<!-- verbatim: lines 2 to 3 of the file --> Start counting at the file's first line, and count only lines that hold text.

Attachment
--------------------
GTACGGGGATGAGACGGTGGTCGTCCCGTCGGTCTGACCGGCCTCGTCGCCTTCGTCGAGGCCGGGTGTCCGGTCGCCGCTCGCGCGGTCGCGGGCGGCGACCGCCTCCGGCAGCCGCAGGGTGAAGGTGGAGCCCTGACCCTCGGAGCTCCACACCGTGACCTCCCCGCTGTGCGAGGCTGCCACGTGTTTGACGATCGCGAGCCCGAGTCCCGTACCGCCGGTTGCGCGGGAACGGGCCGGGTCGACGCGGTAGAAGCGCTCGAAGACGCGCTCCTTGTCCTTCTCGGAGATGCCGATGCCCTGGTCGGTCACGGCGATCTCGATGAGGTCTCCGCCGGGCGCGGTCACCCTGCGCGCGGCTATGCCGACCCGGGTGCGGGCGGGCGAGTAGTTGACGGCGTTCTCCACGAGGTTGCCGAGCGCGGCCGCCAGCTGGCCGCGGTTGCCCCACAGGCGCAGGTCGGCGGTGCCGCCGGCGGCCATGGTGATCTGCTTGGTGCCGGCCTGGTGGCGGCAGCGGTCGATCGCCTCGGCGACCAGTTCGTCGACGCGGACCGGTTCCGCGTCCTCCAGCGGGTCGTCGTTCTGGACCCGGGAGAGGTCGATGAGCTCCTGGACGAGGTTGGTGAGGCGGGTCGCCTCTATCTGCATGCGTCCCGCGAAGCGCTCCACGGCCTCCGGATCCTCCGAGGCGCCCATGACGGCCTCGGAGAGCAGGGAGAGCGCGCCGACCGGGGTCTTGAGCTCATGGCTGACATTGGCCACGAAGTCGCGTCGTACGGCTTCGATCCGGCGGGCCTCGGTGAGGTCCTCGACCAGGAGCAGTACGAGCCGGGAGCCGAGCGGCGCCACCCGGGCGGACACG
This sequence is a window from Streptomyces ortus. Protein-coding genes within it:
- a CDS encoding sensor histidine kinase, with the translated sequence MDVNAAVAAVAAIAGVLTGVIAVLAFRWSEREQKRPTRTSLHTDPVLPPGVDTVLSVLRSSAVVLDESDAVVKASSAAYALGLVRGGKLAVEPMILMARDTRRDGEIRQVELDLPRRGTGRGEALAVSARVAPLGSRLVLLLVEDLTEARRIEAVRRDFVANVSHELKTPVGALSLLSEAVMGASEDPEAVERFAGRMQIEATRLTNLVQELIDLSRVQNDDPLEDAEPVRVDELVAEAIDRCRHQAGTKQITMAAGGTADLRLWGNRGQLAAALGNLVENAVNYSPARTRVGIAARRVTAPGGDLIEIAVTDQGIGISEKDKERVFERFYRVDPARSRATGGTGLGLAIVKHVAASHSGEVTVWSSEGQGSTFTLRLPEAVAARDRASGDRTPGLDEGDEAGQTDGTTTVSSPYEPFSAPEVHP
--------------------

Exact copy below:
This sequence is a window from Streptomyces ortus. Protein-coding genes within it:
- a CDS encoding sensor histidine kinase, with the translated sequence MDVNAAVAAVAAIAGVLTGVIAVLAFRWSEREQKRPTRTSLHTDPVLPPGVDTVLSVLRSSAVVLDESDAVVKASSAAYALGLVRGGKLAVEPMILMARDTRRDGEIRQVELDLPRRGTGRGEALAVSARVAPLGSRLVLLLVEDLTEARRIEAVRRDFVANVSHELKTPVGALSLLSEAVMGASEDPEAVERFAGRMQIEATRLTNLVQELIDLSRVQNDDPLEDAEPVRVDELVAEAIDRCRHQAGTKQITMAAGGTADLRLWGNRGQLAAALGNLVENAVNYSPARTRVGIAARRVTAPGGDLIEIAVTDQGIGISEKDKERVFERFYRVDPARSRATGGTGLGLAIVKHVAASHSGEVTVWSSEGQGSTFTLRLPEAVAARDRASGDRTPGLDEGDEAGQTDGTTTVSSPYEPFSAPEVHP